Susie J. Lee, named Best Emerging Artist of 2006 by the Seattle Weekly, is one of the Pacific Northwest’s rising visual artists. Lee, who creates both installation pieces and time-based video work, majored in molecular biochemistry at Yale before switching over to a career in art. Watch video of Lee’s time-based work here.
Centrum: Does your scientific training help your artwork?
Susie J. Lee: Within the process of developing work there is a constant flux of exploration and analysis. At first, it’s a little like wandering and getting lost, but then some kind of “experiment” will stand out in its curiousness, and I’ll begin to hone in, quite methodically and rigorously, to create a cohesiveness and language to the work. So it is revealed in the practice; however, the central themes in the work, don't deal with scientific phenomena, and are much more about intimate and personal relationships.
C: How does the process differ, if at all, from creating time-based works vs. creating installation pieces?
SJL: In many ways the processes are very similar. I think in a very materially-based and three-dimensional way, and concepts aren't driven by the technology. Video, light, and any technological components function in my practice in the same way as wood, paper, or clay to explore an idea. However, time-based work allows me to express the nature of transitions and passing in a much more immediate way.
C: What are your current projects?
SLJ: I have two projects in the works right now. The first one is for the new space of Wing Luke Asian Museum that opens in March 2008. It's a 40k commission to create an installation that incorporates the donors’ names within the entry staircase. It utilizes LED lights with a system of microcontrollers to create a pattern of “footsteps” that highlight names in a pattern that slowly walks up the stairs of the museum. The pattern of footsteps changes each time, so that at some point, each donor is individually recognized as a part of that path upwards. Visually, I was inspired by the imagery of support and guidance in the story “Footprints in the Sand.”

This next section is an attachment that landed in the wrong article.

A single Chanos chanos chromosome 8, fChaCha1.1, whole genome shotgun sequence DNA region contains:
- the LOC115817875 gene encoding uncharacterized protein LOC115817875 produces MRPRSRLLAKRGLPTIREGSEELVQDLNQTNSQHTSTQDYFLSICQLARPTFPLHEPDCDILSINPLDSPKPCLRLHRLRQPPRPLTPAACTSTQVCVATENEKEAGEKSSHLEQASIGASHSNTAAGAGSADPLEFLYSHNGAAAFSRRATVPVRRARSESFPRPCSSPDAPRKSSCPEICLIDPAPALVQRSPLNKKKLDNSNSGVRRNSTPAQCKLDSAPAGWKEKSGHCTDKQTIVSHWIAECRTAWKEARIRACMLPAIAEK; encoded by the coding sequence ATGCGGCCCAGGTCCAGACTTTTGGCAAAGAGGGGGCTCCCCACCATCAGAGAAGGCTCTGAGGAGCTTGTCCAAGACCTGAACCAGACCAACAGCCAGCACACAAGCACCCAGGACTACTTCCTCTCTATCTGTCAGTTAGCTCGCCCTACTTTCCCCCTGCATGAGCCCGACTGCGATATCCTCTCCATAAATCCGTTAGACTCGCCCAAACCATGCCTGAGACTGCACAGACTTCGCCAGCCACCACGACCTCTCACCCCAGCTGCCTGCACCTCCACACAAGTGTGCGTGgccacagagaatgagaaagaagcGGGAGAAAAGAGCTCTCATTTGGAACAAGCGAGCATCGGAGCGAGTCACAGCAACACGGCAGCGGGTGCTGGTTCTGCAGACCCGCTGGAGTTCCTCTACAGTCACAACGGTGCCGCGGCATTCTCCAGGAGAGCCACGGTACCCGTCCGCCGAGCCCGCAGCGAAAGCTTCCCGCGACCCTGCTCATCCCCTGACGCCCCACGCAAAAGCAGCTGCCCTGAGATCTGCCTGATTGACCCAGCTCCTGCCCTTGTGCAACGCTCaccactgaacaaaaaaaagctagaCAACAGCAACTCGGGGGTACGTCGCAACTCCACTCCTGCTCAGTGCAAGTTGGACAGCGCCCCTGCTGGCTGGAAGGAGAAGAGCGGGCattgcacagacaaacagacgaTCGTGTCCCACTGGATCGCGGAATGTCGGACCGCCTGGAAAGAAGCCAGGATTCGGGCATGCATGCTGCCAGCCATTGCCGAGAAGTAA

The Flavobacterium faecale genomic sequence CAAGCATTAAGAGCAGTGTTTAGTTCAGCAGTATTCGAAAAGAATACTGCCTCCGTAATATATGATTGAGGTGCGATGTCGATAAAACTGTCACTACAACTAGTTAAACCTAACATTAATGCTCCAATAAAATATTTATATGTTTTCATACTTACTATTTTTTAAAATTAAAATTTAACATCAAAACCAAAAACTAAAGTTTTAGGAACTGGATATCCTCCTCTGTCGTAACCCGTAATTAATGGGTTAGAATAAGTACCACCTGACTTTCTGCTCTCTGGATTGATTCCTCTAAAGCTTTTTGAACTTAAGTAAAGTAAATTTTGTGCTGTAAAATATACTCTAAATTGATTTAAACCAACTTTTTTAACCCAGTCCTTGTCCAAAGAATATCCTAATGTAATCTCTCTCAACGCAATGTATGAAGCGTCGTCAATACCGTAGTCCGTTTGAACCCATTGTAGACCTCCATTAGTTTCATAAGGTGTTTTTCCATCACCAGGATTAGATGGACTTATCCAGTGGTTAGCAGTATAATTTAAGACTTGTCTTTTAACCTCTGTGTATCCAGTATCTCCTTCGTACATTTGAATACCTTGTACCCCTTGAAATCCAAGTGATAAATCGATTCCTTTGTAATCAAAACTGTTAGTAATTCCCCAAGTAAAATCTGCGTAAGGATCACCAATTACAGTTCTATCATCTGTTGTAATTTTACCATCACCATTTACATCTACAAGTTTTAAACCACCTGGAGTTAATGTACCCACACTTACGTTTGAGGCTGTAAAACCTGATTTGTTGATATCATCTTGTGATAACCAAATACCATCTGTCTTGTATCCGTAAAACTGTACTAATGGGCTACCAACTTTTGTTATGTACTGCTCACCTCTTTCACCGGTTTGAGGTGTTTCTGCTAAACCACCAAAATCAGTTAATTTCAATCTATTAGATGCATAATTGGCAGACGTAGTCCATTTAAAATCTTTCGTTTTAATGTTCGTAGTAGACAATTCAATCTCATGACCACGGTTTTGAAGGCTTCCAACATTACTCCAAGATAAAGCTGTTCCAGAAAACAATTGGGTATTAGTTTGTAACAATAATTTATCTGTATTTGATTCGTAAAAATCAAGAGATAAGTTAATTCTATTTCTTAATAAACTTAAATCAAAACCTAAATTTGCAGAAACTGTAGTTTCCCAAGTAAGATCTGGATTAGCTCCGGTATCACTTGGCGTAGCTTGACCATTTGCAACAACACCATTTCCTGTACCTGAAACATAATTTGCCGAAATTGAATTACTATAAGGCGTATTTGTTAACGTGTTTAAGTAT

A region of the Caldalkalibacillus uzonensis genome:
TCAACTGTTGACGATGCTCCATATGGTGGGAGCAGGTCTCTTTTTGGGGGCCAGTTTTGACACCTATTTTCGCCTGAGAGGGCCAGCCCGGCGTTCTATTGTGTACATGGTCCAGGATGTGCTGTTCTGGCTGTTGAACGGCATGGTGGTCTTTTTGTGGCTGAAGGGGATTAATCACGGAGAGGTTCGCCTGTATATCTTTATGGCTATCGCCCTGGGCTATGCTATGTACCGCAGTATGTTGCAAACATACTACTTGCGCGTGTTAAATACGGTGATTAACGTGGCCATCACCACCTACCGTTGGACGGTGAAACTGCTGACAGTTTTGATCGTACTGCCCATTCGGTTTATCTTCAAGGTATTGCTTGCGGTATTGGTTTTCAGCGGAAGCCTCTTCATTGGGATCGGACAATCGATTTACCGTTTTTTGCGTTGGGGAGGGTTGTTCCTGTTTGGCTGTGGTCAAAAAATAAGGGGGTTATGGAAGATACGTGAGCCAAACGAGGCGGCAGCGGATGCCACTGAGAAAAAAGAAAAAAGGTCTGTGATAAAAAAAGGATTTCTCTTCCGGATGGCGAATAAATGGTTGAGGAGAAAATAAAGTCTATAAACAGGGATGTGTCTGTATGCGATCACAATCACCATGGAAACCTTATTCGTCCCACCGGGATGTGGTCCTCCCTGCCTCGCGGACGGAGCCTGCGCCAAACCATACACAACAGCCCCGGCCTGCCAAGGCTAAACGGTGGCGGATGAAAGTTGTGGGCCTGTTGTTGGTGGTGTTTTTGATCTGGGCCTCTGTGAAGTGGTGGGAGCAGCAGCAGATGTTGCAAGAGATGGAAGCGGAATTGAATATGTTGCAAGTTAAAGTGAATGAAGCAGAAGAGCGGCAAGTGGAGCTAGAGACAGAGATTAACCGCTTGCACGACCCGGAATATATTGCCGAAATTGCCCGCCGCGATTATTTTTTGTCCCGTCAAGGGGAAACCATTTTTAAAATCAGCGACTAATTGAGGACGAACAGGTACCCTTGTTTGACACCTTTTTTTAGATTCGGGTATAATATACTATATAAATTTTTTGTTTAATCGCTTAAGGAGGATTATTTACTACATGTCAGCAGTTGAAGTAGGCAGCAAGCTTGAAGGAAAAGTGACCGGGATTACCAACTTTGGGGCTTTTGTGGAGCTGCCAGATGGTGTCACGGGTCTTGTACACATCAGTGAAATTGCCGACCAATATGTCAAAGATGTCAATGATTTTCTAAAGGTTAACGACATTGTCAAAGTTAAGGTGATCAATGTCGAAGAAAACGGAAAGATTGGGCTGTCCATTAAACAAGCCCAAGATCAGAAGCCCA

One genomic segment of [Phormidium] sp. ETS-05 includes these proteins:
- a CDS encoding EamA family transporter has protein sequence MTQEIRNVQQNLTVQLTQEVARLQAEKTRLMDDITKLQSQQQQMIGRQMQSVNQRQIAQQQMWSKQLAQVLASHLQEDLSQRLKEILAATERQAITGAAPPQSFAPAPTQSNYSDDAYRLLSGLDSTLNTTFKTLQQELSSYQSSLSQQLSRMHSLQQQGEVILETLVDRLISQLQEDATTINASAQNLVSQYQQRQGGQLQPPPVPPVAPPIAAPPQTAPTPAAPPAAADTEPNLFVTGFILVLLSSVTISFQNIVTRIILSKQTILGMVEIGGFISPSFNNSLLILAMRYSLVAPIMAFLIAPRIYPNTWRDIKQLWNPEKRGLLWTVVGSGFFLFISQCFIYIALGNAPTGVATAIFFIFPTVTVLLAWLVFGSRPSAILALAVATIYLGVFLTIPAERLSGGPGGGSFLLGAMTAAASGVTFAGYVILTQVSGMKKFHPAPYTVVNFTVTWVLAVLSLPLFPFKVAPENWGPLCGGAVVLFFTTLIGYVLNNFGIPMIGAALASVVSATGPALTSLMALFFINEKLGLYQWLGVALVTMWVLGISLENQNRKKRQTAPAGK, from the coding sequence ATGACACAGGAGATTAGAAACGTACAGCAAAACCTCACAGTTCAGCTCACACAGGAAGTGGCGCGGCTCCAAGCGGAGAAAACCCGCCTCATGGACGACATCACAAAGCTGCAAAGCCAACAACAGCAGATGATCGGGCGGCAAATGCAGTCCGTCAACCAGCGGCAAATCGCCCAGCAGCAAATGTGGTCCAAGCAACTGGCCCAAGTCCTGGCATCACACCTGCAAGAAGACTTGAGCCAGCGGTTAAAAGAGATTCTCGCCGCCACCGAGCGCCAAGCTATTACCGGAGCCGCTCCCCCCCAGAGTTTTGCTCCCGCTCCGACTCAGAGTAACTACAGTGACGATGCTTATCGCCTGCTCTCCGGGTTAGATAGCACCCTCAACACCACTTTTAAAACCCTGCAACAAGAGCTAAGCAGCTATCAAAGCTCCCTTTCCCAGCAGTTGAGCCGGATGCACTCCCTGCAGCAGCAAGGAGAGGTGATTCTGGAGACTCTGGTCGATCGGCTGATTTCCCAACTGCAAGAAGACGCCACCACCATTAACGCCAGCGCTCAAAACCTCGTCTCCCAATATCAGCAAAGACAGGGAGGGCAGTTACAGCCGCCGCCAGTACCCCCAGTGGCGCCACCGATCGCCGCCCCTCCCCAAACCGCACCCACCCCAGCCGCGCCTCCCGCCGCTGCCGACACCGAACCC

The other project is my first solo show at Lawrimore Project in the
fall of 2007. The work deals with the intrusion of those thoughts that come upon a person at night—regrets, illusions, sudden recollections, and what-if questions. There will be discreet pieces, installations, and possibly, a collaborative project that involves my projections with a movement artist.
C: What attracts you to basic, "earthy" elements in your work, like sand and fire?
SJL: When I switched from a career in science to art, I began in ceramics, which was quite fortuitous. The tactility and immediacy of clay, as well as its transformative properties, hone one’s material sensibilities. I think the warmth of materials is important for kinds of intimate interactions I want to express. I am most drawn to the kinds of sculptural explorations that draw out the inherent properties of materials, rather than ones which insist upon an imposition of one’s will on a material. I’d rather see what happens when a trickle of acid runs down a chunk of marble and use that reaction as a basis for a metaphorical language, than carve a likeness of something else out of it.